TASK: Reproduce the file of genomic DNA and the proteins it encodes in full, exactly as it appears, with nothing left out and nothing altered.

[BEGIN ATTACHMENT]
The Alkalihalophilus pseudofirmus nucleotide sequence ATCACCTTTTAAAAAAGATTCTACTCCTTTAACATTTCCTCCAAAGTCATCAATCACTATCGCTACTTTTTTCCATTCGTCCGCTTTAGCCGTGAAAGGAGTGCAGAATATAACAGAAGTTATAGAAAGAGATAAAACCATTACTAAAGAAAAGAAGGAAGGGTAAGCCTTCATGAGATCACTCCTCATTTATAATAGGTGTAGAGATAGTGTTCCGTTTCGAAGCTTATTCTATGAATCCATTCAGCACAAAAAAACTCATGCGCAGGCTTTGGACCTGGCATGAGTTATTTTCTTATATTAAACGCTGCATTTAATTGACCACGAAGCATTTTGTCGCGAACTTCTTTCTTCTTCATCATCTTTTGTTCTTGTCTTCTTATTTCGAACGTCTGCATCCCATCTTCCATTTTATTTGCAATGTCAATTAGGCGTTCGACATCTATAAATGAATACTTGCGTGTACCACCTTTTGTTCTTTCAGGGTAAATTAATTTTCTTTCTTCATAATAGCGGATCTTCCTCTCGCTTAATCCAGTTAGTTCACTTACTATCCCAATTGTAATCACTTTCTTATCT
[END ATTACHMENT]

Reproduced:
The Alkalihalophilus pseudofirmus nucleotide sequence ATCACCTTTTAAAAAAGATTCTACTCCTTTAACATTTCCTCCAAAGTCATCAATCACTATCGCTACTTTTTTCCATTCGTCCGCTTTAGCCGTGAAAGGAGTGCAGAATATAACAGAAGTTATAGAAAGAGATAAAACCATTACTAAAGAAAAGAAGGAAGGGTAAGCCTTCATGAGATCACTCCTCATTTATAATAGGTGTAGAGATAGTGTTCCGTTTCGAAGCTTATTCTATGAATCCATTCAGCACAAAAAAACTCATGCGCAGGCTTTGGACCTGGCATGAGTTATTTTCTTATATTAAACGCTGCATTTAATTGACCACGAAGCATTTTGTCGCGAACTTCTTTCTTCTTCATCATCTTTTGTTCTTGTCTTCTTATTTCGAACGTCTGCATCCCATCTTCCATTTTATTTGCAATGTCAATTAGGCGTTCGACATCTATAAATGAATACTTGCGTGTACCACCTTTTGTTCTTTCAGGGTAAATTAATTTTCTTTCTTCATAATAGCGGATCTTCCTCTCGCTTAATCCAGTTAGTTCACTTACTATCCCAATTGTAATCACTTTCTTATCT